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PROJECTS Raspberry Pi

Using Raspberry Pi with a GPS Module

DFRobot Nov 09 2017 1354

After my brainstorming session ended today, I was doing some testing with a GPS and I thought, why don’t I send all my on the forum? So at night when I started to drink green tea, listening to music with the air conditioning blowing a breeze, I felt good and creative…
So let me tell you why I was writing about the GPS module. I was browsing the forum to check Lisper codes that can take GPS data and show on a screen; so I did not write a tutorial but I shared my notes over here which are just as good.

The equipment needed for this project:


A lot of people will ask; What is Raspberry Pi and why did you choose it? Well a quick summary is you can Google the Raspberry Pi and I chose it because it is much easier to work on Linux with the GPS module!

Below is a simple Tutorial
First, a look at how a GPS sensor looks like

Its very small, isn’t it? I thought so too, and connecting this to Raspberry Pi is easy with the antenna for better signals.

The antenna looks like this, but you don’t have to take it with you all the time. Just leave the receiver outside to catch the signals and keep the wire inside with the GPS module!


The assembly is very simple, basically tighten the screws, and plug into the USB port.
But before we start, you need to configure your Raspberry Pi with the latest firmware and Pi OS from http://www.raspberrypi.org/ and copy that image on the SD card to boot up your board. Please Baidu/Google for more info on how to do that.  
When It is done, you can power your RP.
Oh but I almost forgot to show how to connect the power module for the RP. Its very simple, check in the picture below

The connections are important, but more important is how you configure the setup.
I googled all the steps that you must take to set up a GPS module, and I found out that there are so many! But I will share all the essential ones with you. You have to know what the key to the whole operation is. Under normal circumstances, the GPS is working with a serial port, which is connected to the USB and just reading data. So its not that hard.

On the system can even receive the data directly through the following command:sudo cat  /dev/ttyUSB0
First,  I turned on to the Linux SUPER APE program.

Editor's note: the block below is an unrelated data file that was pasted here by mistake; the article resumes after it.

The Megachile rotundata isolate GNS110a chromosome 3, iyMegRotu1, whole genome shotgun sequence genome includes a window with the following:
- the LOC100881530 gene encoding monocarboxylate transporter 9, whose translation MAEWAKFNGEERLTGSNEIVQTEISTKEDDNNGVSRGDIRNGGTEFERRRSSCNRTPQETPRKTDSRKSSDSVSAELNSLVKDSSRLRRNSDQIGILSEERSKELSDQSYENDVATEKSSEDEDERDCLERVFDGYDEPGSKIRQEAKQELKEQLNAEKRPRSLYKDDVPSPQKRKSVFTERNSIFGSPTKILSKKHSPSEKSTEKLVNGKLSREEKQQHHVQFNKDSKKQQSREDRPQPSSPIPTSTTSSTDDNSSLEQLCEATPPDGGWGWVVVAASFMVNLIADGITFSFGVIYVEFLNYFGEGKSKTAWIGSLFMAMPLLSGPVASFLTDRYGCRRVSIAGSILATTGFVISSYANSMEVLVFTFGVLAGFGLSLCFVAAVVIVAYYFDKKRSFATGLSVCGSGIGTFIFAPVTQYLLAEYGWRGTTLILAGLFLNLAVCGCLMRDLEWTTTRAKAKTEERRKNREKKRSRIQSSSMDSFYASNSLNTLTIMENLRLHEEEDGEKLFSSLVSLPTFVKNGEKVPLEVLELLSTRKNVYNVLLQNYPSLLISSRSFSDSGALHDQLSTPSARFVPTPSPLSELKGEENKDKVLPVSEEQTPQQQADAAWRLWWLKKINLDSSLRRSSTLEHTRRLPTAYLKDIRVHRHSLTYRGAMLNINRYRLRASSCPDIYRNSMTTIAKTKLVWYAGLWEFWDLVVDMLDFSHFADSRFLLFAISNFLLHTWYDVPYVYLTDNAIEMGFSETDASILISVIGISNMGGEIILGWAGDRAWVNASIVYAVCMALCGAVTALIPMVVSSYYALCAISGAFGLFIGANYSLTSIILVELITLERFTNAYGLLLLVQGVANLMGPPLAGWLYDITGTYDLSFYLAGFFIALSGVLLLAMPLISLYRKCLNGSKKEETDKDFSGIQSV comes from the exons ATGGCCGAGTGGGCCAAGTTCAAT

Danger ahead! Please prepare for some high level programming, but don’t worry I will provide all the codes!
1. I want to update my system, install GPSD services and gpsd-clients client components, and python-gps modules. Finish it with a command:sudo apt-get update && sudo apt-get -y install gpsd gpsd-clients python-gps

2. Restart the Raspberry and then log in, and implement the following configuration to manage gpsd service. If you are a genius, you can directly edit the configuration file, I will think highly of you by this!sudo dpkg-reconfigure gpsd


3. To start the gpsd daemon, you have to do the following:sudo gpsd / dev / ttyUSB0 -F /var/run/gpsd.sock
In fact, before using lsusb look  to see that the GPS is identified as a device on the Raspberry Pi. The GPS device that my Raspberry Pi has identified here is shown in the system as: / dev / ttyUSB0

4. If you need to stop gpsd service, you can use super killer to kill it in any emergency:sudo killall gpsd
As I mentioned earlier, if you are a technical or coding expert, you can easily use the vim.tiny editor to edit configuration files, you can edit /etc/default/gpsd, to the following configuration:
Then through the systemctl management process you can startup and shutdown, its much easier that way.
Enable GPSD services:sudo systemctl enable gpsd.sock
Stop gpsd servicesudo systemctl stop gpsd.sock
Disable gpsd service being automatically loaded at boot:sudo systemctl disable gpsd.sock
Then you have try to get GPS information. For this, you can use the cgps -s command:sudo cgps –s
Then you will see the following figure:


Time Stamp:
Then use latitude, Longitude, altitude.
The status, this information is the data we need.

Latitude: latitude
Longitude: Longitude
Altitude: altitude
speed: speed
Heading: heading?

That Status If 3D Fix shows that the 3D positioning is successful (as if to say it, the specific GPS terms is limited but you can find more in the link below to download it.)

The following is a simpler method of operation, but it also has its drawbacks.
Of course, cgps command has helped us to get the data typesetting, in fact, if you want to read the data directly with sudo cat / dev / ttyUSB0 can also get:


You can use awk, grep and other commands to perform filtering and output, and then get the results you want.
Here is my 7-inch screen with the Raspberry Pi on the steering wheel:

If you add Google earth,  with the interface it looks even better than that, but I will not.
So this is how to make GPS data look good on an interface. In fact,  there is not really any technical difficulty, we quickly can get done with our own GPS positioning system! Get making!